Registering Again … (Sigh)

The bane of social networking sites is the need to register one more username, one more password, and once more to fill in some sharable details.  That is sooooo 2008.   I am registering with a conference so I can select interesting presentations, and reminded once again how much I hate registering for sites. Continue reading

Web Security vs. Superstition, Part 4

Web site security is a very important issue to me. I find it frustrating sometimes dealing with people who operate based more on superstition and urban legends than on solid principles.  Part 4 is about some strange behavior I have seen in security groups and other insanity. Continue reading

Web Security vs. Superstition, Part 3

Web site security is a very important issue to me. I find it frustrating sometimes dealing with people who operate based more on superstition and urban legends than on solid principles.  Part 3 is about an experience I had with a public forum, and their justification for deviating from these guidelines. Continue reading

Web Security vs. Superstition, Part 2

Web site security is a very important issue to me. I find it frustrating sometimes dealing with the “security experts” in IT who operate based more on superstition and urban legends than on solid principles.  Part 2 is in response to my meeting with such a “security expert”. Continue reading

Web Security vs. Superstition, Part 1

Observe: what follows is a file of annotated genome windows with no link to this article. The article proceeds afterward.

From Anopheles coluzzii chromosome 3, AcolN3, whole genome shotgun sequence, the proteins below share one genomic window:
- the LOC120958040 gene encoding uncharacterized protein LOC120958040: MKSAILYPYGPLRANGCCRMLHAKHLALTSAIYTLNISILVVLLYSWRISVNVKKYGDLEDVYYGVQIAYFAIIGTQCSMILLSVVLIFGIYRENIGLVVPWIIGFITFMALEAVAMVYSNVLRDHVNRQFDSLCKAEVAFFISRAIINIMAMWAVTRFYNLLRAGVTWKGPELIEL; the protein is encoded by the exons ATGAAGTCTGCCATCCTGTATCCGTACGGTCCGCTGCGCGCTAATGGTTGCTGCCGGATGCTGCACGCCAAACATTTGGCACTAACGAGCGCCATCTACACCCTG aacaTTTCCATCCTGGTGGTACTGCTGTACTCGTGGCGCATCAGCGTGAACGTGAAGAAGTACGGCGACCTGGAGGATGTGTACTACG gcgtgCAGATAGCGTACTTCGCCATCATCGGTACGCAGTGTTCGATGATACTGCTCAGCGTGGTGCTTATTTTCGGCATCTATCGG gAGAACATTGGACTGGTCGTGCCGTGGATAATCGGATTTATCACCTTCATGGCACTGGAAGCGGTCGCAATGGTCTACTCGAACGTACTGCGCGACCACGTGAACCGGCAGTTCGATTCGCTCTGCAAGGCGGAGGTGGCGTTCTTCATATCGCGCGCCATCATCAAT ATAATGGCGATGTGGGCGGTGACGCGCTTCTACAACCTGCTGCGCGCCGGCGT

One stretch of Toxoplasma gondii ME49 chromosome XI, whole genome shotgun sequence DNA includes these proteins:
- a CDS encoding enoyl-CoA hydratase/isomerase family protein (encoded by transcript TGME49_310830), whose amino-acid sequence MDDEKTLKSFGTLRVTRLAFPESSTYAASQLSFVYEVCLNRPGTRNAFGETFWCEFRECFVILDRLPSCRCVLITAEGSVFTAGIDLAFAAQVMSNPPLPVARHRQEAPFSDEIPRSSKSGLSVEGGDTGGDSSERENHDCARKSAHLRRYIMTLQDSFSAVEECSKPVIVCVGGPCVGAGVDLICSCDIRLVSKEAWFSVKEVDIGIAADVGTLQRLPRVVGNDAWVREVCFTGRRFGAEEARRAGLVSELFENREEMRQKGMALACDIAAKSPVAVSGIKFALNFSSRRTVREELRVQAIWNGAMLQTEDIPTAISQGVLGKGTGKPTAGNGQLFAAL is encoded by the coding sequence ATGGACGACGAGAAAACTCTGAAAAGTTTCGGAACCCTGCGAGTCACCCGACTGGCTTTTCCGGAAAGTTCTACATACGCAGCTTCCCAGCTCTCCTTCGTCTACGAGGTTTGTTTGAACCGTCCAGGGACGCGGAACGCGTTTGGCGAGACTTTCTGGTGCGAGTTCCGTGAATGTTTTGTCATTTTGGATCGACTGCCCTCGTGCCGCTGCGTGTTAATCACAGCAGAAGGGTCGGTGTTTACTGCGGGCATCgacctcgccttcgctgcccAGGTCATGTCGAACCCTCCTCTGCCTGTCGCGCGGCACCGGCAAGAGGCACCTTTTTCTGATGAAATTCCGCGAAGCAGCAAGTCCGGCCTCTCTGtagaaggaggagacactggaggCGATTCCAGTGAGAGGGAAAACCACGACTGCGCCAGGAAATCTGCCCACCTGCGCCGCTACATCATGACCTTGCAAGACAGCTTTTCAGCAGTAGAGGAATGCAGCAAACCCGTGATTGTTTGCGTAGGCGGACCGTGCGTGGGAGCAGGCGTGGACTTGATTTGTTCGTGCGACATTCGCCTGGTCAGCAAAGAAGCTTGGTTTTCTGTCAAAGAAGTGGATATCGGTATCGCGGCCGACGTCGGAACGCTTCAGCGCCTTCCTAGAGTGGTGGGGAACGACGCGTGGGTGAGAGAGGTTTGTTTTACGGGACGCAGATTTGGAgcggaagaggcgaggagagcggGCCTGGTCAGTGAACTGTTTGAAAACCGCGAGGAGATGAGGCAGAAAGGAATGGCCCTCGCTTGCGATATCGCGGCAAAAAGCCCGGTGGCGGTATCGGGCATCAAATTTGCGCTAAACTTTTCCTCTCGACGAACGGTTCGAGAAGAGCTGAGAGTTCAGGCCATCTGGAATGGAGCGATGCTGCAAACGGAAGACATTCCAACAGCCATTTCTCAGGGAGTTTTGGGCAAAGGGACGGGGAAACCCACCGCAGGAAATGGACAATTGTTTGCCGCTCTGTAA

Web site security is a very important issue to me. Every application, every information resource, must be built strong enough to put in the Internet, to reliably deliver information to those allowed access, and prevent delivery to those who are not.  I find it frustrating sometimes dealing with the “security experts” in IT who operate based more on superstition and urban legends than on solid principles.  Part 1 lays down the requirements for a secure web application.  Today’s post is prompted by my meeting with such a security expert. Continue reading

Identity Update: Browsers with OpenID?

For about a year I have been pushing OpenID and OAuth as a key component to a large scale “Social Process” system (see posts here, here, and here). In the past year I have tested these ideas with a project called “Process Leaves” which is essentially a wiki which supports a couple of non-profit organizations I volunteer with. In order to access the protected content, you must log in with an OpenId. Yet there is still a problem. Continue reading

REST assured, OAuth security

I have been investigating REST oriented workflow in a secure environment for the past couple of months. I covered OpenID a few months ago which is perfect for allowing for a kind of single sign on (SSO) in a web 2.0 environment without giving any service your password. Signing on to services is important, but how do you get a service to talk to another service, without giving one of them your password? Continue reading

Web 2.1: How OpenID will rescue Web 2.0

I am a self acknowledged “Site Registration Hater” (SRH). I hate registering at web sites. The whole concept behind Web 2.0 is collaboration: the content comes from individual contributors and we build the web together. But every single place where you want to make a contribution, you have to register as a “user” of that site. Continue reading